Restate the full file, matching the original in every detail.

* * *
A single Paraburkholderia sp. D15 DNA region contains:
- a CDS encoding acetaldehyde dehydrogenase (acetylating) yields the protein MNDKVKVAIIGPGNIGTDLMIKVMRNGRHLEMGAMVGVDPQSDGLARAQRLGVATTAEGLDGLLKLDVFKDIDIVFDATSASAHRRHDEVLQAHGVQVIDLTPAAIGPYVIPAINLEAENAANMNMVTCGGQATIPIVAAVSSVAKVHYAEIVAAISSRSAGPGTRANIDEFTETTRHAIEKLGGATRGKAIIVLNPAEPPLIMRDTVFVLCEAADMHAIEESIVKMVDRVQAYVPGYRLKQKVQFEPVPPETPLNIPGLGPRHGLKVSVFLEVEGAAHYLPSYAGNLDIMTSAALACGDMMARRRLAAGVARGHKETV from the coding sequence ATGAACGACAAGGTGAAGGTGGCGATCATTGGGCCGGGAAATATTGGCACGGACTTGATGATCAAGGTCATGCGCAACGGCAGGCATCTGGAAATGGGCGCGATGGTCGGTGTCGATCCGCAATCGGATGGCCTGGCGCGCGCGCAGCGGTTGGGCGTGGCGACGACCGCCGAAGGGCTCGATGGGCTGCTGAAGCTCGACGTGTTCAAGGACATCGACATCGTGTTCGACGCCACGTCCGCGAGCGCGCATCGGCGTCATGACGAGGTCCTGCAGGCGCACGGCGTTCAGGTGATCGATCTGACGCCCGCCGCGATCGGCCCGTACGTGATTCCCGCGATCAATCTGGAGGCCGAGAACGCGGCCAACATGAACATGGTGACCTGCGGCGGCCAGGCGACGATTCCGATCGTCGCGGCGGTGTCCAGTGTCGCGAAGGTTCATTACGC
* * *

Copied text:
A single Paraburkholderia sp. D15 DNA region contains:
- a CDS encoding acetaldehyde dehydrogenase (acetylating) yields the protein MNDKVKVAIIGPGNIGTDLMIKVMRNGRHLEMGAMVGVDPQSDGLARAQRLGVATTAEGLDGLLKLDVFKDIDIVFDATSASAHRRHDEVLQAHGVQVIDLTPAAIGPYVIPAINLEAENAANMNMVTCGGQATIPIVAAVSSVAKVHYAEIVAAISSRSAGPGTRANIDEFTETTRHAIEKLGGATRGKAIIVLNPAEPPLIMRDTVFVLCEAADMHAIEESIVKMVDRVQAYVPGYRLKQKVQFEPVPPETPLNIPGLGPRHGLKVSVFLEVEGAAHYLPSYAGNLDIMTSAALACGDMMARRRLAAGVARGHKETV from the coding sequence ATGAACGACAAGGTGAAGGTGGCGATCATTGGGCCGGGAAATATTGGCACGGACTTGATGATCAAGGTCATGCGCAACGGCAGGCATCTGGAAATGGGCGCGATGGTCGGTGTCGATCCGCAATCGGATGGCCTGGCGCGCGCGCAGCGGTTGGGCGTGGCGACGACCGCCGAAGGGCTCGATGGGCTGCTGAAGCTCGACGTGTTCAAGGACATCGACATCGTGTTCGACGCCACGTCCGCGAGCGCGCATCGGCGTCATGACGAGGTCCTGCAGGCGCACGGCGTTCAGGTGATCGATCTGACGCCCGCCGCGATCGGCCCGTACGTGATTCCCGCGATCAATCTGGAGGCCGAGAACGCGGCCAACATGAACATGGTGACCTGCGGCGGCCAGGCGACGATTCCGATCGTCGCGGCGGTGTCCAGTGTCGCGAAGGTTCATTACGC